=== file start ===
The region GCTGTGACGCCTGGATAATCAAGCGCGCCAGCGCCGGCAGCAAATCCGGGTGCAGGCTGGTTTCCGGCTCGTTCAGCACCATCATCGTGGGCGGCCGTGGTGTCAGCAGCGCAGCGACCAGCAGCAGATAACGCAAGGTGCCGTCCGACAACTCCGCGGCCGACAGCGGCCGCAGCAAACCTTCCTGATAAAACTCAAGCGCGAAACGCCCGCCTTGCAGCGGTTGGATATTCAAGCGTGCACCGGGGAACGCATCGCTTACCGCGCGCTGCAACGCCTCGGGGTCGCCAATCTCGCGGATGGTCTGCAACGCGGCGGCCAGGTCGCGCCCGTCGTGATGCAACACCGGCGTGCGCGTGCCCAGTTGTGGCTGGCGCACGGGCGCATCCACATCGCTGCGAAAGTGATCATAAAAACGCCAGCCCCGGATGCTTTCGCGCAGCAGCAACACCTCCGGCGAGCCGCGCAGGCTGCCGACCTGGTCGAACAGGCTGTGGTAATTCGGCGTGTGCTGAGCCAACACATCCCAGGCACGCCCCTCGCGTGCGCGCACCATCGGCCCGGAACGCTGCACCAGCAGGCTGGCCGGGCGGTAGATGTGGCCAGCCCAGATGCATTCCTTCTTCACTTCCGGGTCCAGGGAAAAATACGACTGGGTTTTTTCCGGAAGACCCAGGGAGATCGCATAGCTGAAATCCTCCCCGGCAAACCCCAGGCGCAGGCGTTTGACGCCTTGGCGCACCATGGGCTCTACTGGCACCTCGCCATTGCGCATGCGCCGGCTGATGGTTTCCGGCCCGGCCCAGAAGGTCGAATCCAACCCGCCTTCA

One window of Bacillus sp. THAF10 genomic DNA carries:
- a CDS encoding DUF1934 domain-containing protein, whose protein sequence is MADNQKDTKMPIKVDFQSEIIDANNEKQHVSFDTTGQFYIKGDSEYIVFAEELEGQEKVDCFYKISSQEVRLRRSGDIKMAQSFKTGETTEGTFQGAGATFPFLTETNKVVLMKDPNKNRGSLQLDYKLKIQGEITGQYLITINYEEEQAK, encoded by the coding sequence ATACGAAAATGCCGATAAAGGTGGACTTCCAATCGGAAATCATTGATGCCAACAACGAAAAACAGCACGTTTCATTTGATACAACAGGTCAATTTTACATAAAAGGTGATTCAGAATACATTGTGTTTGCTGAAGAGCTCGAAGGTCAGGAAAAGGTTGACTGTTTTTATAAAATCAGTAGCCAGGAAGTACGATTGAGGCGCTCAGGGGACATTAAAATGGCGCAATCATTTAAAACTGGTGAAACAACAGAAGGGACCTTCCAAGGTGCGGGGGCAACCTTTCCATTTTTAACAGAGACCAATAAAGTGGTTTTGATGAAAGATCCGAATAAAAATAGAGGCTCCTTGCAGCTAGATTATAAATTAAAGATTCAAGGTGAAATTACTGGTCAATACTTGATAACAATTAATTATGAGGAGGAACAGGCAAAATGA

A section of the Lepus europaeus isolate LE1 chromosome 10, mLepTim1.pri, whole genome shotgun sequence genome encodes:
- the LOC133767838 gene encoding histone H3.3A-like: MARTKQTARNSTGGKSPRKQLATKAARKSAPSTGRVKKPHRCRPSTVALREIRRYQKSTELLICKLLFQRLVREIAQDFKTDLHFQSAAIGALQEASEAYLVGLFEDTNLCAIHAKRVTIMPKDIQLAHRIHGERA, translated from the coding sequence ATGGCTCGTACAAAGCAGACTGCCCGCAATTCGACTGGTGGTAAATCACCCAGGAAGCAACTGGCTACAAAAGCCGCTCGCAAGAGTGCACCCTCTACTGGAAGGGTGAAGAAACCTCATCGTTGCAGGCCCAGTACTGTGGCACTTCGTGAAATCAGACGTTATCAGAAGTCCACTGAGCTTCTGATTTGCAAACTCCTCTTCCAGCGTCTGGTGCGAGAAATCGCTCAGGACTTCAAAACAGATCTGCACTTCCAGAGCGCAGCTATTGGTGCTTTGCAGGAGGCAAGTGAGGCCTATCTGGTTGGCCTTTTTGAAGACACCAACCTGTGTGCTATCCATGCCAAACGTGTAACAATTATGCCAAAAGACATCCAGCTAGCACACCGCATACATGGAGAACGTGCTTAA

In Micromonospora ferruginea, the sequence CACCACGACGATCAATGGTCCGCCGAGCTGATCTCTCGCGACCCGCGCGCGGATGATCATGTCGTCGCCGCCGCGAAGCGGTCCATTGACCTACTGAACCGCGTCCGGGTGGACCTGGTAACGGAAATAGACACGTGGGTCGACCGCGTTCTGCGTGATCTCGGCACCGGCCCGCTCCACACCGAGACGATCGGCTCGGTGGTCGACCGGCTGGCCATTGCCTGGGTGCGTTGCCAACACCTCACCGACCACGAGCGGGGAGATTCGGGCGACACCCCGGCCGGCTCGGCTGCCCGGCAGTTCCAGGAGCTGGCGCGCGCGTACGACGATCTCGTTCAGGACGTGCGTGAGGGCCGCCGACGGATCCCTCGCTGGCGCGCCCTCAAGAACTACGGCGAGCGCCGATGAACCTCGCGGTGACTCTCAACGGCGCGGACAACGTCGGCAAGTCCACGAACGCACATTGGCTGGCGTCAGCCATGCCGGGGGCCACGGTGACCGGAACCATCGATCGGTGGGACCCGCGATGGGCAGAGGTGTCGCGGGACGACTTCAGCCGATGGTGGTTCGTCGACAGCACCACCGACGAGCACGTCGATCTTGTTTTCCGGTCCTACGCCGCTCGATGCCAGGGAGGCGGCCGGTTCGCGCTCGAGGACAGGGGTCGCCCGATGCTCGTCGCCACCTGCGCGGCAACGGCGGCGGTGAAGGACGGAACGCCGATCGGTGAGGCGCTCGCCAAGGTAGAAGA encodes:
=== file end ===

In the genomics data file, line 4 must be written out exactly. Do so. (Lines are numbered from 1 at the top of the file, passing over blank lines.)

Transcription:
A section of the Lepus europaeus isolate LE1 chromosome 10, mLepTim1.pri, whole genome shotgun sequence genome encodes: